From Pancho Villa to Panda Express: Life in a Border Town
Columbus, N.M., is all about the border. It's an official border crossing. Its history centers on a cross-border raid. In more recent years, it was a transit point for illegal weapons heading south into Mexico.
It's also the destination for children heading north to a U.S. school.
All the different strands of Columbus came together when we spent the day with the new mayor of the village. Phillip Skinner, former real estate developer and maquiladora owner-turned politician and school bus driver, was inaugurated early this month, on the morning we rolled into town.
Our road trip along the entire border took us westward out of Texas along Highway 9, a nearly straight, two-lane strip that unrolled before us like a carpet. Now and again we'd see the border fence running parallel to the road on our left.
The desert landscape is so flat that we saw the scattered buildings of Columbus from many miles away. The village is so small that we found city hall within minutes of reaching town.
Nearly as quickly, it seemed, we met almost everybody who's anybody who wasn't in jail.
Skinner won the first election since the previous elected mayor, the police chief and numerous other residents were arrested in 2011 for running weapons across the border to Mexico.
A Federal Raid
Skinner's sister Martha, who's an ex-mayor as well as the keeper of the bed and breakfast where we stayed, recalled the day of that federal raid.
"Boy, I'm telling you. I thought we were in Afghanistan. It was four o'clock in the morning," she said, when she woke to the sound of helicopters and explosions.
Martha Skinner calls this "the second raid." She wants to distinguish between it and the far more famous first raid, which is part of the identity of Columbus.
The first raid came back in 1916, when troops under the Mexican revolutionary Pancho Villa crossed the border into Columbus and burned part of the town. The raid prompted the U.S. Army to cross the border, hunting Pancho Villa. The Army never found him, but people still commemorate the raid each year.
The second raid is a more sensitive subject. When we met Skinner for lunch after his inauguration, he said the city needed a process of healing.
Skinner knows the border was the downfall of the former mayor. He also thinks the border can be part of his town's salvation.
He's a businessman who developed real estate in Columbus years ago. He sometimes crossed through the border checkpoint to Palomas, Mexico, and remembers being "scared to death all the time. I could remember almost kissing the ground when I came back across because I had fear, as maybe any new tourist might have."
But Skinner got to know people in Palomas. For a time he ran a Palomas furniture factory. Now he's talking of starting a binational festival to promote his border town.
Although he's politically conservative, he's come to wish the security at the border was less intense.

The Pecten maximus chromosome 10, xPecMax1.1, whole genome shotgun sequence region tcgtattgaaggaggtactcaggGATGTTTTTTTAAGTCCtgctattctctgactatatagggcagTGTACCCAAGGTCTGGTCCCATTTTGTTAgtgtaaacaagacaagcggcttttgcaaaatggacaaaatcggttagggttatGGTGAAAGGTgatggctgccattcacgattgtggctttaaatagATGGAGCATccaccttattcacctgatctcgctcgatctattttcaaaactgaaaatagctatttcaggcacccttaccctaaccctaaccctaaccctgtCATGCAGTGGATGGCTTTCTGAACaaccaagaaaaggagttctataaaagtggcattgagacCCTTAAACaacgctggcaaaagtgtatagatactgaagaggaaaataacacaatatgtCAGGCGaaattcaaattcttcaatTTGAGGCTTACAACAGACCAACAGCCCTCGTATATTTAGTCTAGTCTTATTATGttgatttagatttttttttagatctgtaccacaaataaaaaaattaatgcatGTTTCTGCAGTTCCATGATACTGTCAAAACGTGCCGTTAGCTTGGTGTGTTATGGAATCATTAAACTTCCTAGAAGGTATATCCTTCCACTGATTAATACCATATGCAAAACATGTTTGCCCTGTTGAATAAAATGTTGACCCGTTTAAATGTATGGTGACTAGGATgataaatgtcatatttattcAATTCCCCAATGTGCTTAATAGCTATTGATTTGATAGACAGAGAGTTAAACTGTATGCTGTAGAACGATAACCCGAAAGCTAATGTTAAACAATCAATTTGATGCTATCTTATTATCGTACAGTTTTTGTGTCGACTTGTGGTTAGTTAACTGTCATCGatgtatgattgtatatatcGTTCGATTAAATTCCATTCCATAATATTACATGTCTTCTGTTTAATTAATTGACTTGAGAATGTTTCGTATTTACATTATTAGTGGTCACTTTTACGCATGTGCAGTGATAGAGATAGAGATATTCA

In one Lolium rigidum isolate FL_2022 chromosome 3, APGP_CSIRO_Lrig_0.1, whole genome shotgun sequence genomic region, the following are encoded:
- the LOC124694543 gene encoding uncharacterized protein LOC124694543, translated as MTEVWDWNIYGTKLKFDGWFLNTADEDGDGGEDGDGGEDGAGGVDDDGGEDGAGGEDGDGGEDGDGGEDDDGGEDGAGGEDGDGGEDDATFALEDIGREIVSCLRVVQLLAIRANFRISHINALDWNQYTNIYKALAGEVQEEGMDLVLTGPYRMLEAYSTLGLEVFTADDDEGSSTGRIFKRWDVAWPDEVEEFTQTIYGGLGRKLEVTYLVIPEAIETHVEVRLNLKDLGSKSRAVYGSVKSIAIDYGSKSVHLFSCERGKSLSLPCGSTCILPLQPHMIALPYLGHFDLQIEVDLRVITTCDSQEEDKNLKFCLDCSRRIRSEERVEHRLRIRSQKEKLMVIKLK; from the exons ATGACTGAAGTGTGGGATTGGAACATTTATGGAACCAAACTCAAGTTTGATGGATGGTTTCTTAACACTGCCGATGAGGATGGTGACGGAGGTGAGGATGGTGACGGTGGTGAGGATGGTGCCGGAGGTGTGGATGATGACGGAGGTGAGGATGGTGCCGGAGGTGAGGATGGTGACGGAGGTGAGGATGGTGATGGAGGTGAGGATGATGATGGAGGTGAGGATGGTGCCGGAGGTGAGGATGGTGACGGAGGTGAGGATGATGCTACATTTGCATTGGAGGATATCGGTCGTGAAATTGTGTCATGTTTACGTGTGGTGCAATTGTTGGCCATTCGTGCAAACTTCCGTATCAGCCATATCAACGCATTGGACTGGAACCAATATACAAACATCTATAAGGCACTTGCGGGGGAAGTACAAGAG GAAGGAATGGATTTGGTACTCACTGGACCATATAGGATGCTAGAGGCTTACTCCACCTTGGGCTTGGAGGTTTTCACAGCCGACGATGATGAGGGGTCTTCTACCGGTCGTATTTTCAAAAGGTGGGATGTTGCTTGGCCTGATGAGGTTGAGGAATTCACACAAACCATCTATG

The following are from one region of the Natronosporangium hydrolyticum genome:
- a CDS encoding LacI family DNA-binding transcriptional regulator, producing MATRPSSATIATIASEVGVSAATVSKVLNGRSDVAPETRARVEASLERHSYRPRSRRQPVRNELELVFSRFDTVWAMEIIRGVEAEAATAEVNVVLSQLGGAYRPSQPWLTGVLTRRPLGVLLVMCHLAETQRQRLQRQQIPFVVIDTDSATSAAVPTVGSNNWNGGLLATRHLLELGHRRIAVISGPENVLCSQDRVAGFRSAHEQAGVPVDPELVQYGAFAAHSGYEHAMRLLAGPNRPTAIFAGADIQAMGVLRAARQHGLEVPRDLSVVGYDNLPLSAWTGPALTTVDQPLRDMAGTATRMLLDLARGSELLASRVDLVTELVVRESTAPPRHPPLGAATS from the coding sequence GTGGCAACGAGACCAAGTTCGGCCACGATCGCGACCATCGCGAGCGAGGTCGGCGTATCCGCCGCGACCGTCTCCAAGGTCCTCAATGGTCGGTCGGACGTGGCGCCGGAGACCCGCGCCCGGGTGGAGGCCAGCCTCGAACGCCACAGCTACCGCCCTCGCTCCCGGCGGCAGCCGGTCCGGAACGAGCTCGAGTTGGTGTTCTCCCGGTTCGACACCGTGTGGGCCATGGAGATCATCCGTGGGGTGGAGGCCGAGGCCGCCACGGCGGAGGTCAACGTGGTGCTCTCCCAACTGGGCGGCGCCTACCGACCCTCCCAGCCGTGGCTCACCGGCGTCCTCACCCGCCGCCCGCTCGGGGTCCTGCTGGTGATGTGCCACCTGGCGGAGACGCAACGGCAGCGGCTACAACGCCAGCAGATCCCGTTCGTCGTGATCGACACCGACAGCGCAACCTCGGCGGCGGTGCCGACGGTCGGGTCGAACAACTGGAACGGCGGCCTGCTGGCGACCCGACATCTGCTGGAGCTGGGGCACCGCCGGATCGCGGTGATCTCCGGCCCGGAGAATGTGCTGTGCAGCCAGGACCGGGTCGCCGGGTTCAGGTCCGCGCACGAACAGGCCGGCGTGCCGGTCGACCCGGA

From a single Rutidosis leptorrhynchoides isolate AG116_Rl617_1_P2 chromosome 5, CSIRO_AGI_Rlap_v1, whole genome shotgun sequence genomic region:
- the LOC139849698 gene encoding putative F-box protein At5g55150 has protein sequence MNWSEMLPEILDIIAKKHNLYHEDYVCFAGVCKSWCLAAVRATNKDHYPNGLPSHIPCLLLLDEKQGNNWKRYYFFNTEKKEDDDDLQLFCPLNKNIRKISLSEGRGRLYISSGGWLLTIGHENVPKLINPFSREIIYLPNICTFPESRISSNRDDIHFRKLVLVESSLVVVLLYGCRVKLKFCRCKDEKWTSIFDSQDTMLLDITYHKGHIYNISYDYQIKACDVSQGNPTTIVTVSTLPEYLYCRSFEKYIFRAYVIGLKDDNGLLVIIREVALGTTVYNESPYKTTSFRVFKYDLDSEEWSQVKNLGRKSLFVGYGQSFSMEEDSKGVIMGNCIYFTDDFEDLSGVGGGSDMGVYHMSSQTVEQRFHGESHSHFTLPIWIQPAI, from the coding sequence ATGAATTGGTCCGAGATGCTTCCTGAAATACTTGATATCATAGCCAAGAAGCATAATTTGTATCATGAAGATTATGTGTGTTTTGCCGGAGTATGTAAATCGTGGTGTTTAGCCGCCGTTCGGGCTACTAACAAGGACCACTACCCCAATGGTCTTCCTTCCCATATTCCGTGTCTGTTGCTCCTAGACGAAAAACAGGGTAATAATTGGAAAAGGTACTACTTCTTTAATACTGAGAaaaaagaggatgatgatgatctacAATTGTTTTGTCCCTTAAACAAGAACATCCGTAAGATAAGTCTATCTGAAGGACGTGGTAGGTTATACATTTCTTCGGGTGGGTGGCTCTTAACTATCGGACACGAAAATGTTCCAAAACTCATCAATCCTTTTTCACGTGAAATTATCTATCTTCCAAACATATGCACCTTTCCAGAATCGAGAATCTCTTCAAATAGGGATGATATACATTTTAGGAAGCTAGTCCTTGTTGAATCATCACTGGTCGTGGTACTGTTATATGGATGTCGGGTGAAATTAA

"If I could change the security thing, I'd go back to 50 years ago," he said. "We wouldn't have all the border patrolmen ... I think it was a much better time, when we didn't have all the security fears."
And then the new mayor of Columbus headed off to one of his other jobs. It's a job that says a lot about his town's links to the border.
Kids Cross The Border For School
Skinner drives one of the school buses that, each afternoon, picks up most of the students at Columbus Elementary and takes them to the border crossing. Many children of Mexican parents who live in Mexico are U.S. citizens, and are allowed to attend the U.S. school.
Skinner dropped off the kids, watched them walk across the border to meet their families, then strolled with us through the border checkpoint into Palomas.
He introduced us to a woman with blonde hair, the mother of some of the kids he drives.
"Her husband and her have the most wonderful Chinese restaurant," Skinner said.
"You're too nice," the woman replied.
The woman's name was Bianka Luna. She has four kids, ages 4, 6 ,8, and 10. She said all her kids were born in Arizona, which is where Bianka Luna grew up.
Why was she in Palomas?
"We came here to visit, and my kids said they wouldn't leave their dad, so...," she said.
I had that feeling I got again and again in the Borderland — that we'd just heard the start of an unbelievable story.
Lives On Both Sides Of The Border
The children's father is in Palomas and cannot return to the United States. He had been caught living in the United States without permission, and was forced to leave. To avoid being formally deported, with little chance to come back, he signed a document agreeing to leave voluntarily.
Bianka Luna told us the full story: Her husband migrated illegally to the U.S. in the 1990s as a teenager. He ended up working in several Chinese restaurants in the Panda Express chain. That's where he met his wife. But he was caught last year in an Arizona traffic stop, detained for six months, and thrown out.
He ended up here in Palomas, where Bianka joined him.
"My whole family was like, 'Oh my God, you're going?'" she recalled. "I said 'What am I supposed to do? My kids need their dad.' He was incarcerated six months, and it tore them apart."
So the former Panda Express workers were reunited. They really do have a Chinese restaurant in Palomas, Mexico. The sign says "El Pandita Asiatico Express."
There's a panda painted in front.
It's a simple place, where the father works over the flames in the kitchen. Miguel Angel Luna told us he's trying to figure out how to reclaim his family's life in the United States. We didn't know his prospects, but we did know where to buy dinner that night.
The restaurant served orange chicken and a dish called Hong Kong.
It was the best American-style Chinese we found in Mexico.
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